HMV, a global entertainment retailer, learned this lesson the hard way when it began a round of layoffs, resulting in a live-tweeting of the "mass execution" by its social media planner, who was among the fallen. It was sour grapes, to be sure, but the tweets also included allegations that the company's management had used illegal interns.
Hey, business isn't always pretty, and sometimes layoffs are the only option. But do yourself a favor and ensure that you've changed the passwords to key social media accounts before said layoffs take place. Managing the way such an event is presented to the world is a critical part of ensuring your company's long-term survival.
3. Confuse a reply with a direct message on Twitter
Don't act like a Weiner.
This one has actually been with us for decades. The original mistake got its start in email: accidentally "replying to all" instead of just to the original sender. Poof, your snarky remark about the president's bad breath just went to the whole company.
We've all been there, but Twitter has compounded the problem. When you send an @ reply to a message instead of the DM you intended, it doesn't just go to the whole company, it goes to the entire world...at least until you delete it.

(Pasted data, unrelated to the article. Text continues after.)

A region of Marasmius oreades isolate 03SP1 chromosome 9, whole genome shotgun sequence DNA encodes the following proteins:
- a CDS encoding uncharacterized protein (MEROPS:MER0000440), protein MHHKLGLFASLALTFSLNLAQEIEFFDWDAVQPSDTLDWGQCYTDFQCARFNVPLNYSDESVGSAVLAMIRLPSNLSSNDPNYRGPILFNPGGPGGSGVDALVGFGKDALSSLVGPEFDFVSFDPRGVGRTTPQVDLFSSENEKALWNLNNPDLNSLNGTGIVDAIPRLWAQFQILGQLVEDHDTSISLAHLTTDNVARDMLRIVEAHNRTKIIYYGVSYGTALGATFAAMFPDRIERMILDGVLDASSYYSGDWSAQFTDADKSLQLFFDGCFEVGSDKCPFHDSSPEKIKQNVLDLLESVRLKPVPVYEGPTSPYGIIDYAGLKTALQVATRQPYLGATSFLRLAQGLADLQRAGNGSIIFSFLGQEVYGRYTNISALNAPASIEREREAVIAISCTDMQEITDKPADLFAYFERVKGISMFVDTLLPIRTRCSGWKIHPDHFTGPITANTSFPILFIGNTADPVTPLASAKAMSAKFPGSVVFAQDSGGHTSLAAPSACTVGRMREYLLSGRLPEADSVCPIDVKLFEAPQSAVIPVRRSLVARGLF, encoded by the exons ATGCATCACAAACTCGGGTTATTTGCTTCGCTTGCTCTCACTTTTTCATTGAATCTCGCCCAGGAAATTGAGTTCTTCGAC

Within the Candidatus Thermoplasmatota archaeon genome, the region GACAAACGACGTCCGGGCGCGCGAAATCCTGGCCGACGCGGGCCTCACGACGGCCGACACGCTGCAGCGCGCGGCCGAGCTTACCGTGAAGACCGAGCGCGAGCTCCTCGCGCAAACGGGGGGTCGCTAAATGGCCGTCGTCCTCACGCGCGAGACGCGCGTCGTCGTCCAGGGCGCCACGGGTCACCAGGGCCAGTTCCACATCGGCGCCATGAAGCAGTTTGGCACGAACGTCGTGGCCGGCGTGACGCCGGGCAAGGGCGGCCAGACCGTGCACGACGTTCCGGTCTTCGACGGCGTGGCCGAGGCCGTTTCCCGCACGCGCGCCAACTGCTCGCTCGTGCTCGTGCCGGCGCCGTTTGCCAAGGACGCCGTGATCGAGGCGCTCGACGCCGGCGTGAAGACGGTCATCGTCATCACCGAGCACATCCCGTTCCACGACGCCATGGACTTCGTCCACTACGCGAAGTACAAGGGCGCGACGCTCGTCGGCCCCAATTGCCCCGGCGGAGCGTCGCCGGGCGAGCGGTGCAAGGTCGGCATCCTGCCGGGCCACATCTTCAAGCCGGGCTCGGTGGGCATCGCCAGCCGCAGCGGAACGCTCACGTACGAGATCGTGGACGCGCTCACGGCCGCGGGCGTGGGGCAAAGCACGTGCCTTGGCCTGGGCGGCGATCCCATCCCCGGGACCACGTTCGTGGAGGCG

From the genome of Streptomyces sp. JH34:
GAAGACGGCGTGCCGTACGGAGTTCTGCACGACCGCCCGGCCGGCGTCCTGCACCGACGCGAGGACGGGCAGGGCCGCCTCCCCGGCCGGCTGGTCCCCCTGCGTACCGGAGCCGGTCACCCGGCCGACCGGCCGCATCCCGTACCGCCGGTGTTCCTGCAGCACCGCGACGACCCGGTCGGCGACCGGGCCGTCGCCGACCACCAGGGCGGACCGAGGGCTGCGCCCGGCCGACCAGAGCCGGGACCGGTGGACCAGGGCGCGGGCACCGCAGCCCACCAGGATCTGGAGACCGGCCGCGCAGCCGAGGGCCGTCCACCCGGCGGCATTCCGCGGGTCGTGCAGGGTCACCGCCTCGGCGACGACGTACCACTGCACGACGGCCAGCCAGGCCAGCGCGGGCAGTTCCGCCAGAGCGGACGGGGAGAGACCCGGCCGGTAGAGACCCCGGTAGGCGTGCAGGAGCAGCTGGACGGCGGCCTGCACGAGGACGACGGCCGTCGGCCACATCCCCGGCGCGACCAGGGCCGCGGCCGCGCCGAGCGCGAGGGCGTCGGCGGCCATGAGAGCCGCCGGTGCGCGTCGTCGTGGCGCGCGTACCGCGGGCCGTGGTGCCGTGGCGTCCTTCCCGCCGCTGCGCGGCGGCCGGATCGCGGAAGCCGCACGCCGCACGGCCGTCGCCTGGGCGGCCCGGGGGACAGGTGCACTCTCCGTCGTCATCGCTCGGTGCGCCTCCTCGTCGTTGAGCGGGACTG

Endless disasters have gone down this way. Charlie Sheen @'ed his phone number to the world. Economist Nouriel Roubini got in hot water when he unintentionally went public with an intended DM calling a reporter a loser.
Of course, the mother of all DM failures remains the tragic case of Congressman Anthony Weiner, who didn't just send an easily forgotten lewd remark to the universe, but also accidentally distributed a picture of his nether regions.
Twitter long ago tried to fix the arcane problem that made accidental DMs rampant, but the issue continues to crop up due to the simple and common user error of confusing the @ with the D. (A related problem is rampant on Facebook, as hapless commenters sometimes post ostensibly private messages on a contact's public timeline.)
There's no tech fix for this mistake: Smart business owners know that the best practice is to never use social media for private messages at all.
4. Commit rank insensitivity
Corporate America probably isn't the best barometer for good taste, and when you add social media to the mix, things only get worse. Leapfrogging onto a trending hashtag (say, #Kardashian) is a popular tactic to nab a few extra followers, but if the topic is one of a sensitive nature, that tactic can backfire, badly.
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